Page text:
Tell us a little bit about yourself/company/team?
We’re a young Dutch company, consisting of two guys; Casper van Est and Gert-Jan Stolk. We founded DoubleDutch Games in 2010, and Speedrunner is our first game.
What made you decide to use the XBLIG platform for your game?
Well, XBLIG is basically the only option you have when you’re a new studio with no track record and no money and want to make games for a console. It’s a really great platform for people like us, as it allowed us to actually create a product and have it released. We’ll have to see whether or not it’s actually a viable platform for making enough money to keep our heads above the water, but then again, we hope it can serve us as a stepping stone to other platforms such as Steam and XBLA.
What was the biggest hurdle in getting this game finished?
I don’t think there were any majorly specific hurdles; just all the day-to-day stuff. When you’re working with such a small team and such a low budget, you really have to be economic with the choices that you make, you know? You really have to do everything yourself and that can be quite challenging, especially when you also want to have a social life. Also, since this was our first game, it was a big learning experience with regard to game design and the development process. In the end, I’m really proud of how well the development went (even though it took us twice as long as we had anticipated) and of the quality of the game that we delivered.
Do you have plans to continue developing games for the Xbox 360?
Yes, definitely. Whether or not we’re staying on XBLIG depends on how well Speedrunner HD does. I think we delivered a really great game, especially when compared to 90% of the other games available on the marketplace. However, we also made a significant investment in developing the game, so if the sales numbers disappoint us, then we’ll probably be forced to switch to a different platform. We did enjoy developing for the xbox tremendously, so we’re hoping that we might have a shot at doing something for XBLA in the future.
How does it feel to know that your game was chosen by your peers and community?
Being a part of the Summer Uprising made us really proud. Also, I don’t think we could have gotten the same level of attention without it, so we’re really happy to be a part of it. In the end, the reason that we’re making games is to bring entertainment to people, and then it’s really rewarding when you get feedback from players (or other developers) that they liked your game. That’s what it’s all about.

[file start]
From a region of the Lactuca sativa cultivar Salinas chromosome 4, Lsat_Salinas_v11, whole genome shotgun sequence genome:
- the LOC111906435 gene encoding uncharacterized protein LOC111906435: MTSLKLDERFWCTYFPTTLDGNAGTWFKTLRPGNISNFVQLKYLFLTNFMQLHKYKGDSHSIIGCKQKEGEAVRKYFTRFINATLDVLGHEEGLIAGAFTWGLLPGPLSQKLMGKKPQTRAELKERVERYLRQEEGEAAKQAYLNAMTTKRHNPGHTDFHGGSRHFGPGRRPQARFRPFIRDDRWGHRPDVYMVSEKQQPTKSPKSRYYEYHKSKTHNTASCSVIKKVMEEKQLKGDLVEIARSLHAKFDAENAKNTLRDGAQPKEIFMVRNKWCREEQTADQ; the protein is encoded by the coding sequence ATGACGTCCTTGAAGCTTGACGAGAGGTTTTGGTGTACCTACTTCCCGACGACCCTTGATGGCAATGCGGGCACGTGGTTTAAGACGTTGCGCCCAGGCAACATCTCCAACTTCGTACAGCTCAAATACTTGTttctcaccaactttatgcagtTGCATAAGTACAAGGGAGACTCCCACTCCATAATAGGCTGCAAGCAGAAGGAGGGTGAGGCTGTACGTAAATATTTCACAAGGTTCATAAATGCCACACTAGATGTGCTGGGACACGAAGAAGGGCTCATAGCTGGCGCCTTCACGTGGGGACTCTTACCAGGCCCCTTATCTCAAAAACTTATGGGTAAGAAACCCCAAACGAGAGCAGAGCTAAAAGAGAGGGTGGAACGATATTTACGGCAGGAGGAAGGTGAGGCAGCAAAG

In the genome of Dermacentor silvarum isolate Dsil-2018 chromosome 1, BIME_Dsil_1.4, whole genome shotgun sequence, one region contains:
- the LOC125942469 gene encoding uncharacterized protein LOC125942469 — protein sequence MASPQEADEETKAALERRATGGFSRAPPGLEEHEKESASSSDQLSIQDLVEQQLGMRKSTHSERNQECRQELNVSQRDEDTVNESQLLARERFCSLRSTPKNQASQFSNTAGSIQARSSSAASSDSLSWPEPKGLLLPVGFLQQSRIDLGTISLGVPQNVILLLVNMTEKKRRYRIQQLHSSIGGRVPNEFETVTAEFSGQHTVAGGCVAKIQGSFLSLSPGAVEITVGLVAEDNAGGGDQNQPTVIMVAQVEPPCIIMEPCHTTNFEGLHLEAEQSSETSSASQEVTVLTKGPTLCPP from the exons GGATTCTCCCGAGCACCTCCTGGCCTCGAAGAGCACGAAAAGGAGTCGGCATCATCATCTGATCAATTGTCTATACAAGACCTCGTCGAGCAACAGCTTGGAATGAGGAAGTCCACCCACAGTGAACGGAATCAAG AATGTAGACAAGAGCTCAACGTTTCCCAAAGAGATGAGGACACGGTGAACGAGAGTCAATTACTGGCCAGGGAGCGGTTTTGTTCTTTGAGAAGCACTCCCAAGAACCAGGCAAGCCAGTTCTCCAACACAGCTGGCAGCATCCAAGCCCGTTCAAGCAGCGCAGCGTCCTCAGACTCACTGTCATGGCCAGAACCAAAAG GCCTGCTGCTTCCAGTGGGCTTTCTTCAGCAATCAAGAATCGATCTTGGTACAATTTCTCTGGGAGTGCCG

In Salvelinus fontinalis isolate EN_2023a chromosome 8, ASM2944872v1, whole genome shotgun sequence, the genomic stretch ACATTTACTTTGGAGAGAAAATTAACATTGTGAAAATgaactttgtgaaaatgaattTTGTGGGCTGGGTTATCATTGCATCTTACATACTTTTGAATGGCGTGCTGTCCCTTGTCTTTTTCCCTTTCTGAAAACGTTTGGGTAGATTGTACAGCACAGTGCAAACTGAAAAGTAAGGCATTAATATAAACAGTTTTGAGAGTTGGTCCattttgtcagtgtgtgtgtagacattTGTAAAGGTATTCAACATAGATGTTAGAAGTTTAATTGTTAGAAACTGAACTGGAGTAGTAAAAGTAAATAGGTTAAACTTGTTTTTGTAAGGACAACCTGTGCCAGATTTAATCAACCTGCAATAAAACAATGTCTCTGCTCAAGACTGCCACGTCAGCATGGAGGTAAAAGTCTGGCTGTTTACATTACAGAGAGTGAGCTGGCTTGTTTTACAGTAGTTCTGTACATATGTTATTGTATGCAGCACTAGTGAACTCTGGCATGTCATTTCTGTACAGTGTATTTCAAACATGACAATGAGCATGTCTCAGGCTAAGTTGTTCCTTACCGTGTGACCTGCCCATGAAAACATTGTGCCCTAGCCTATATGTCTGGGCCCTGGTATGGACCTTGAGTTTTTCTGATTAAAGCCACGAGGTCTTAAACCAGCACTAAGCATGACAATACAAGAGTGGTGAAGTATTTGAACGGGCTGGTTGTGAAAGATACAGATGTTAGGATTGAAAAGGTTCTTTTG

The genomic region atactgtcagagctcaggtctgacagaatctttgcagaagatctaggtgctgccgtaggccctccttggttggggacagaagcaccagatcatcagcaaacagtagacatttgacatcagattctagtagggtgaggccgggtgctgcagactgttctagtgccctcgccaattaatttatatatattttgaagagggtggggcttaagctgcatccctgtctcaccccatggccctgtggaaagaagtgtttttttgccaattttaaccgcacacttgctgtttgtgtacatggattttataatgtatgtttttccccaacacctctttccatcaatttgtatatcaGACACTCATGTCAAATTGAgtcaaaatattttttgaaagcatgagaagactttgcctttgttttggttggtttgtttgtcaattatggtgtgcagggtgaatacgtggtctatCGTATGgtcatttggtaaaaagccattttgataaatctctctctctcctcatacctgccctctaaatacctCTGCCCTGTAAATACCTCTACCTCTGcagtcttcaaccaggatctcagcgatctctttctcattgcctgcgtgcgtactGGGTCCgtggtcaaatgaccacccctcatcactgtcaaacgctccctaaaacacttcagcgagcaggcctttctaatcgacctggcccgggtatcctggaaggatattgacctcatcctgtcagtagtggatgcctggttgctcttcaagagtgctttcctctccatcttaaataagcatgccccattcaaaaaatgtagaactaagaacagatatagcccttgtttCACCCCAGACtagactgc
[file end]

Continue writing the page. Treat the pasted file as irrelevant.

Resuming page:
What games directly influenced your game, both positive (wanted to mimic) and negative (things you didn’t wants players going through or feeling).
For Speedrunner HD, we focused on delivering a great multplayer mode. Our influences in this regard were definitely Micro machines, Mashed and Mario Kart. On the singleplayer side of things, I think Canabalt was an important influence. Not just for the gameplay, but also because Adam Atomic released his Flixel library (which he used to develop the game), which allowed me to really quickly make a prototype of the gameplay. I’ve read a lot that Speedrunner reminds a lot of players of Super Meat Boy and N+. While I’m a big fan of the former, I never really played the latter, so that definitely wasn’t an influence. I’m also still heavily inspired by the original Mario games; their level design, how they teach players to play the game, etc.
How did you get into making games?
I had always wanted to be a game developer, so I decided to study Computer Science. During my studies, I got an internship at Coded Illusions (a Dutch game development studio, which went bankrupt during the financial crisis of ’08), which turned into a part-time job. After that, I worked on some serious games and after a while I decided I wanted to make my own games. I had saved some money during my studies and I felt I had the necessary skills (programming, game design) and connections (ex-colleagues from Coded Illusions) to give it a real shot. So that’s when I started DoubleDutch Games, together with Gert-Jan and Speedrunner is our first game, so here we are.
Do you feel your final product fully reflex the vision you had in your head?
For the most part, yes. With any creative product, whether in games, film or music, there are always things that you want to improve. But at some point, you have to say “it’s done”. And so was the case with Speedrunner. If we had unlimited amount of time, we would have preferred to include more levels, online leaderboards and even a level editor. However, we also really wanted to be a part of the Summer Uprising, so at some point we just had to say “this will have to do”. That being said, we’re really proud of the final product. I feel the singleplayer and multiplayer levels are really polished and the controls work really well. In that sense, we came as close to our original vision as possible.